Comments by Marble elicit quick reaction

State senator comes under fire for remarks about diets of blacks, Latinos
The Colorado Statesman

Republican state Sen. Vicki Marble’s comments this week linking poor health within black and Latino communities to diets including barbecue chicken has led to Democrats declaring open season on Republicans.

For Democrats and critics of the Republican Party, her poorly chosen words offer the secret recipe for a “finger-lickin’” opportunity to pounce on a party that they have continually accused of being antiquated, disconnected and insensitive to minorities.

There is widespread agreement that Marble’s monologue during the interim Economic Opportunity Poverty Reduction Task Force meeting on Wednesday was at best “careless.”

Sen. Vicki Marble, R-Fort Collins

The quasi committee is charged with a commitment to “an inclusive process of dialogue that embraces varied perspectives on the complex issues related to child and family poverty and the nexus between economic opportunity and poverty reduction.”

The task force at the time of Marble’s comments had been examining statistics on racial disparities in the poverty rate. That’s when the Fort Collins lawmaker went off on a bit of a tangent that had some on Twitter commenting, “Wow, Marbles really lost her marbles with that one.”

“When you look at life expectancy, there are problems in the black race. Sickle-cell anemia is something that comes up. Diabetes is something that’s prevalent in the genetic makeup, and you just can’t help it,” Marble remarked.

That’s when Marble’s comments took a bizarre and questionable turn: “Although I’ve got to say, I’ve never had better barbecue and better chicken and ate better in my life than when you go down South and you, I mean, I love it. Everybody loves it,” she continued.

Oblivious to the uncomfortable energy and gasps that had begun taking over the committee room inside the Capitol, Marble continued, bringing Latinos into the mix.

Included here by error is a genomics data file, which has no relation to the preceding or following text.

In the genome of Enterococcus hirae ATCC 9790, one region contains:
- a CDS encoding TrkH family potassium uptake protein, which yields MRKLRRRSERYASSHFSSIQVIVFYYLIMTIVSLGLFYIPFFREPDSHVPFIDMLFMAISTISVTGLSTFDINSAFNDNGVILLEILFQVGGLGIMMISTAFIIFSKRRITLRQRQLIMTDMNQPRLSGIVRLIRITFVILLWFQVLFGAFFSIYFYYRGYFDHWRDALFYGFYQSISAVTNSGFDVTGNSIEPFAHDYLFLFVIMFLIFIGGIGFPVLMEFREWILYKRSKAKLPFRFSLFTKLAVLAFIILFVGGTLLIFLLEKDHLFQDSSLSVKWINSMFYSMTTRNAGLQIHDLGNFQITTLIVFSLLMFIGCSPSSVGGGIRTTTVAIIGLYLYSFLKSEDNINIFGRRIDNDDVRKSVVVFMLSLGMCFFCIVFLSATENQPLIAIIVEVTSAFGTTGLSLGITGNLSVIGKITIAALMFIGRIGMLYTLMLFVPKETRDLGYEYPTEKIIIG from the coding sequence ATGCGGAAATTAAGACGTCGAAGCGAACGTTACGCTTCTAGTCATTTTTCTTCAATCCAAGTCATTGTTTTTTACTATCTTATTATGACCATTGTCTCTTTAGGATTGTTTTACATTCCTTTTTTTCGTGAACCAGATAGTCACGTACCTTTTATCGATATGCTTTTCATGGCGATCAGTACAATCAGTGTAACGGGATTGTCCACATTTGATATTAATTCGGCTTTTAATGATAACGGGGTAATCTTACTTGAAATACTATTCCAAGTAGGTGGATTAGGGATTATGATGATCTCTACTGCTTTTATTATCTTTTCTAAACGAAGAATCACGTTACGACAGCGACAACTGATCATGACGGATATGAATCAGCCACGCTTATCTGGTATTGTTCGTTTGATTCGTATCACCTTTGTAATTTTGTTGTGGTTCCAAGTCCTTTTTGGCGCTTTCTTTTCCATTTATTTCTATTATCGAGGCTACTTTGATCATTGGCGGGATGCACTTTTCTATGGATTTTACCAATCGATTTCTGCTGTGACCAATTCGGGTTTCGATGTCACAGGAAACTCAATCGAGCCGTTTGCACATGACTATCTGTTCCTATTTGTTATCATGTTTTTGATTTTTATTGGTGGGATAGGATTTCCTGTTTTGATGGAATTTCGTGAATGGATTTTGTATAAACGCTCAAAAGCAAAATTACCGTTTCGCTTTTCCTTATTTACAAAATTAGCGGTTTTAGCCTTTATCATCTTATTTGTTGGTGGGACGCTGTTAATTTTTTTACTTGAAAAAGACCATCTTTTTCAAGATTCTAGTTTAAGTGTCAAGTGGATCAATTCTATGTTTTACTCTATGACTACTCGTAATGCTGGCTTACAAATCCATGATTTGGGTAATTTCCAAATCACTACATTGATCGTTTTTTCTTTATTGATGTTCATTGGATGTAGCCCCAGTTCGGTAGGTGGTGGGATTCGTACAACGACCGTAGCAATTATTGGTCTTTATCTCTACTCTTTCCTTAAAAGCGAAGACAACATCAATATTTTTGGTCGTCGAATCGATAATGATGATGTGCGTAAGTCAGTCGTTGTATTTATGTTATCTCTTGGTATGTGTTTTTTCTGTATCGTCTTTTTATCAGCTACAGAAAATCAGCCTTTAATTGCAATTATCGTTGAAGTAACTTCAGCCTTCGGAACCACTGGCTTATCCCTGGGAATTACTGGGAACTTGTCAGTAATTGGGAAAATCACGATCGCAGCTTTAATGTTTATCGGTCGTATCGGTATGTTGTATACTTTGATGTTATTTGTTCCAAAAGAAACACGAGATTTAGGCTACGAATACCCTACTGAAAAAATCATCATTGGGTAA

In a sweeping statement that many Mexican Americans have found to be both ignorant and misguided, Marble opined that Mexicans eat vegetables in Mexico, but stop eating healthy foods when they come to the United States.

Her comments come despite a report this year indicating that Mexico has become the most obese industrialized nation in the world, ahead of the United States.

“The Mexican diet, in Mexico, with all of the fresh vegetables, and you go down there and they’re much thinner than they are up here; they change their diet… They become Americanized,” she said.

Marble then went on to describe a former restaurant in the Five Points neighborhood of Denver, which is home to one of Denver’s largest black populations.

“Down the street near Five Points there used to be an old café there named Type 2 Chicken, and I wanted to eat there for years because I knew that it was just going to be the best ever. But these things just aren’t good for you,” she said.

Marble then connected poor dieting to addiction, likening it to drugs and even pornography, suggesting that burdensome government regulation has led to job loss, which has resulted in a surge in addictions.

“A lot of what I have seen throughout the decades have been a loss of self respect through a loss of these jobs because of government regulation,” she said.

Sen. John Kefalas, D-Fort Collins, who chairs the task force, interrupted Marble to ask, “Are you proposing a question?”

Moments later, Rep. Rhonda Fields, D-Aurora, one of the two black lawmakers sitting on the task force, could not stop herself from responding.

“The title of this committee is Economic Opportunity and Poverty Reduction, and one of the things that I will not tolerate is racist and insensitive remarks about African Americans, the color of their skin,” Fields scolded Marble. Fields also serves as vice-chair of the task force.

“What you mentioned that we eat — I was highly offended by your remarks,” Fields added.

“I will not engage in a dialogue where I’m in the company where you are using the stereotype references about African Americans and chicken and food and all those kinds of things…” Fields continued. “I will not tolerate that. That is not what this committee is all about. So I will ask that you suspend your perceptions and your judgment about African Americans, about poverty — what we’re trying to do is come up with meaningful solutions, and it’s not about chicken.”